Unfortunately, I have not had such an experience with money. While I have seen what it takes to earn it, I have also seen how it can discriminate and destroy lives. My family has not been the highest income family ever. I remember as I was younger, having to eat pancakes made with water instead of milk, eating tomato soup made from ketchup, or eating a bowl of cereal in the morning without milk, because we could not afford the simple food items. I remember being sick and not being able to go to a doctor. I remember having to wear clothes that were worn out from years of use by other people, as well as me.
I had always been under the impression that "poverty" meant you had to rummage through dumpsters, you had to live without heat, or you had to go without shoes. My parents had done a superb job making do with what we had, and I will be forever grateful to them for that. However, I know what stress and suffering they went through to do that. I know what sacrifices they made so that my sisters and I could have a decent Christmas.
I have been in college for the last two years, attempting to make a better life for myself than that. Knowing what it took away from my parents has given me the motivation to make a better life for myself. Along the way though, I have seen what money is truly worth. I have seen how it is unfairly given to some, while others nearly have to sacrifice their own life just to get enough money for a meal. The old clichť, "College students have no money, "has proven itself to me, time and time again. In all honesty though, I have no desire for money.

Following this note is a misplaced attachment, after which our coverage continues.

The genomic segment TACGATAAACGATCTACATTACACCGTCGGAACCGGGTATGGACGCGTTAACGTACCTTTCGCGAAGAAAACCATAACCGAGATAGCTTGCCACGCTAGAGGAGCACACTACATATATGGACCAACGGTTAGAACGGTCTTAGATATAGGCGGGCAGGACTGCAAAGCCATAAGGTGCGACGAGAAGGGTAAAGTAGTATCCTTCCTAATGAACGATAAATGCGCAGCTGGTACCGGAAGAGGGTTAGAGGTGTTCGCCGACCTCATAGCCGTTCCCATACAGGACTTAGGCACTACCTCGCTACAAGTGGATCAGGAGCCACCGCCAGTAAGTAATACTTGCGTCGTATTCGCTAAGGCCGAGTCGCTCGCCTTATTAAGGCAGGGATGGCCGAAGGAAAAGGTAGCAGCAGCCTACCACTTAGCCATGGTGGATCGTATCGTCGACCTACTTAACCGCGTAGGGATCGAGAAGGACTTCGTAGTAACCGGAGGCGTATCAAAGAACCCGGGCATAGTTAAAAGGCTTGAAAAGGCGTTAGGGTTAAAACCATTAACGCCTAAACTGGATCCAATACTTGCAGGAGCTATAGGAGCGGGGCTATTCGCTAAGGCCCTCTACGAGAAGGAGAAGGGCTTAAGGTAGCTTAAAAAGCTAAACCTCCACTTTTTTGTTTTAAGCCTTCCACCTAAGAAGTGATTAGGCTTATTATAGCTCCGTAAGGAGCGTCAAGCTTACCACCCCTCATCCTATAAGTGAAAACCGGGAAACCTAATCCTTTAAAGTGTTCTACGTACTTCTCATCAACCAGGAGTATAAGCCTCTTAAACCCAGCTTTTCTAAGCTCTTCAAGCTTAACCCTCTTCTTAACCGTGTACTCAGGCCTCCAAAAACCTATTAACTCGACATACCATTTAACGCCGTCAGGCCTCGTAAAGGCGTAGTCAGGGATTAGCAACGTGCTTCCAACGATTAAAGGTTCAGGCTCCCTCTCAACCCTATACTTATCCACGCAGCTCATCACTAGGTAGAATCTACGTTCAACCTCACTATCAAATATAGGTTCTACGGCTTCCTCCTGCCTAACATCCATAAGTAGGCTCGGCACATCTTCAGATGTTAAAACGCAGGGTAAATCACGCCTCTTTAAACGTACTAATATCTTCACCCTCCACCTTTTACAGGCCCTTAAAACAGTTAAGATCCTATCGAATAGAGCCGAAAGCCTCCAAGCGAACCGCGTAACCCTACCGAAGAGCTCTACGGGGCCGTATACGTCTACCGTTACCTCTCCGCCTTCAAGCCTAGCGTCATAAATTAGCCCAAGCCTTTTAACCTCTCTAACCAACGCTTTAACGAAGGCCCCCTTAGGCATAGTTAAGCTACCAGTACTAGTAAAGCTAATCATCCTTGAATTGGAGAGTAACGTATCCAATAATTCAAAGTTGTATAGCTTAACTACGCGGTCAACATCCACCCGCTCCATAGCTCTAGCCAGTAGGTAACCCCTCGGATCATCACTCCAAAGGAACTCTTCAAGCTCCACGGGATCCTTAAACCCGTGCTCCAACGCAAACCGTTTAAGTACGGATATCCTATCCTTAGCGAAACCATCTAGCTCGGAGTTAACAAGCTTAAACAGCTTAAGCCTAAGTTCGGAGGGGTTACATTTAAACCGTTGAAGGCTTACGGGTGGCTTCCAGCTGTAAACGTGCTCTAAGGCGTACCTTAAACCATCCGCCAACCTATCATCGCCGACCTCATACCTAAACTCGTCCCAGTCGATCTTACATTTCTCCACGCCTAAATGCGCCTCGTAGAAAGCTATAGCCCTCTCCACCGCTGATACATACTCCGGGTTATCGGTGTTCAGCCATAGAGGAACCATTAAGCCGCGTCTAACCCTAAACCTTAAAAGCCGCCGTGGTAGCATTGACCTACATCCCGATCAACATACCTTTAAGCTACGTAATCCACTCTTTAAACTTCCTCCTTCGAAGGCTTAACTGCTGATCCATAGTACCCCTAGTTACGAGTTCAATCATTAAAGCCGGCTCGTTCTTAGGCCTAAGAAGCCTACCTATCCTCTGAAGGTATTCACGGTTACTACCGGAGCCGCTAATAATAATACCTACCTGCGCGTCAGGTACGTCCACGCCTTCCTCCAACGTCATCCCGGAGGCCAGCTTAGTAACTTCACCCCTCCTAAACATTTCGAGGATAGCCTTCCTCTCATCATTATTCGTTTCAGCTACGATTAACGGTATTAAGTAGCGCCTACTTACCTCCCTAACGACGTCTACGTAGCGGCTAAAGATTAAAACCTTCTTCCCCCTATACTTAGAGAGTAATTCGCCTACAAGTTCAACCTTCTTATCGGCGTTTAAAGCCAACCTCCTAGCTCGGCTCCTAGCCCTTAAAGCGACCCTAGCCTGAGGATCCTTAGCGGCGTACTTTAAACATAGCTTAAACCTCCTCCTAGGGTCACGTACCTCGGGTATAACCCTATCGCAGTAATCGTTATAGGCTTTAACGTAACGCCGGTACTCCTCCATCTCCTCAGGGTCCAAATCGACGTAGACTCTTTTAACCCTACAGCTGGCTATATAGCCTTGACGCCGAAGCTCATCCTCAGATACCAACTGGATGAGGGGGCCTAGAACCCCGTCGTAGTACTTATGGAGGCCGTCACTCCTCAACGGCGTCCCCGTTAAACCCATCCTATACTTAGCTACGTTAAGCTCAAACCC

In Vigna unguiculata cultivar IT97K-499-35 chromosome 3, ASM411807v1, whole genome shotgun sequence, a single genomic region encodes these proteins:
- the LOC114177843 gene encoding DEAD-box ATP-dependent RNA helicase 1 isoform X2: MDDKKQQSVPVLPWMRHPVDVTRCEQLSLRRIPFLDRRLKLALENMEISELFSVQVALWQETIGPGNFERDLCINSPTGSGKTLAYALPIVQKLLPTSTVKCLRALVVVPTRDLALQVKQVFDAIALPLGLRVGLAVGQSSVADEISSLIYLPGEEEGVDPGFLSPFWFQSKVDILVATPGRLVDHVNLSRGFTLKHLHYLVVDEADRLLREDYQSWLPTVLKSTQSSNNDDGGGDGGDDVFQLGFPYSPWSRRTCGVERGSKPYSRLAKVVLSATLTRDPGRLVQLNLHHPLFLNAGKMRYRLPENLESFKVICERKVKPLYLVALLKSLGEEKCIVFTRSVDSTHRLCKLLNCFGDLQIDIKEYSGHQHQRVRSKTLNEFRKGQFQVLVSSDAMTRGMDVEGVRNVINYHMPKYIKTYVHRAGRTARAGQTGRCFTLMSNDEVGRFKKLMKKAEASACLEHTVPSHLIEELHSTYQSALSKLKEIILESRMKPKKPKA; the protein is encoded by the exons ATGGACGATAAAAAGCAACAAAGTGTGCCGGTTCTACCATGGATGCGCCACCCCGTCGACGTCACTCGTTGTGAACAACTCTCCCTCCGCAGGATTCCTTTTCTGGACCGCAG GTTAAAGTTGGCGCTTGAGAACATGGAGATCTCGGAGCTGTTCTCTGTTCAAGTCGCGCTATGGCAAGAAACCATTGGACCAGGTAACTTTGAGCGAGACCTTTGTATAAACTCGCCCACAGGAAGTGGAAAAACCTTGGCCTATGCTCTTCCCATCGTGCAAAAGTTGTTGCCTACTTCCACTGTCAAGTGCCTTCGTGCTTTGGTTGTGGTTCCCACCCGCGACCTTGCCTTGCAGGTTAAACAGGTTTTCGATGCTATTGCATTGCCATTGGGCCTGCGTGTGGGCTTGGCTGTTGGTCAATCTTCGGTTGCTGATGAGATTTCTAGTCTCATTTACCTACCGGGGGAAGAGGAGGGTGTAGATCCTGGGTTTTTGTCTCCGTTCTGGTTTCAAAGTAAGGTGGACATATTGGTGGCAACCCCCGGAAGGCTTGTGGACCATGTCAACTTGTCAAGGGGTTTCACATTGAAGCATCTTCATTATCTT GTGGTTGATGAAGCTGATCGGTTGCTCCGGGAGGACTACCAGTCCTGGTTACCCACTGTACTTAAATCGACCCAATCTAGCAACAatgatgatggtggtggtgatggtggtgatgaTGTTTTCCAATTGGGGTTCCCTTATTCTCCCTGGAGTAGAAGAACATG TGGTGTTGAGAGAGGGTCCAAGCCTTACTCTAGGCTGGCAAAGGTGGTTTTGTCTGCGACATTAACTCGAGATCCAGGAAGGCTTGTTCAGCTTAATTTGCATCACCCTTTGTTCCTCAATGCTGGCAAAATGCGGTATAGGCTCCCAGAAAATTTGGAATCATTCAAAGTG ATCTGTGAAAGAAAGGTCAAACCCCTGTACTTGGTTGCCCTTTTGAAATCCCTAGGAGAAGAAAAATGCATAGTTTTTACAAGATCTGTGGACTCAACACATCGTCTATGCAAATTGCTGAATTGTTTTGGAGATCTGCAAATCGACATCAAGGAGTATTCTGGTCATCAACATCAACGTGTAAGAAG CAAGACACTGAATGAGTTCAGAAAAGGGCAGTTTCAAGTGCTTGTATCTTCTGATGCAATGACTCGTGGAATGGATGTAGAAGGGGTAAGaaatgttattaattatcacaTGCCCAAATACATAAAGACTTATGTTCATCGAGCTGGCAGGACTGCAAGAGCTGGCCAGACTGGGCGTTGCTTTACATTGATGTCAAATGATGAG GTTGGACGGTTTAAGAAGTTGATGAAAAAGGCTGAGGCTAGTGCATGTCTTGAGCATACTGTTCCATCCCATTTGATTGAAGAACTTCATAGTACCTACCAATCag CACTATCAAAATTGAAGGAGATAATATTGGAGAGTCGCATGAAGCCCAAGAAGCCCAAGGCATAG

To be continued...
I completely sympathise with your situation as I was in the same situation with my family many years ago.
My mother and father separated in a few blazing arguements when I was about 3-4, it was horrible because I can still remember them to this day. Well my mother was left to bring up two kids with a job working at a bar and some friendly neighbours to help look after us.
My mum did the best from a bad situation, she worked as often as possible, we recieved state help e.g. free milk, school dinners etc to help out with certain costs. My mum would buy our clothes from the local charity shops, looking through photos we did a damn good job.
Luckily my mum had met my stepdad befrore my mum and dad split up, he managed to convince her into trusting him, she didnt at first but eventually did.
Ever since then we have enjoyed the values of being in a tight knit family, my mum now runs her own business and my stepdad still continues to work copius amounts of overtime at the police station to help afford little luxuries at the end of the month.
I havent spoken to my father in like 2 years now, its a shame but I dont miss it, my stepdad does a good enough job (does that sound harsh?) The morals that my mother has passed to me have stuck, I have always tried to find work as she refuses to support me (currently I am jobless perhaps im looking for the perfect job) I hate it when my mum nags me to pull my ifnger out but in my heart of hearts I know she is right.
Tim, I dont know really what to say but I hope you will get some luck going your way soon.
- Posted by Matt (Guest) on June 25, 2004 at 12:23:50PM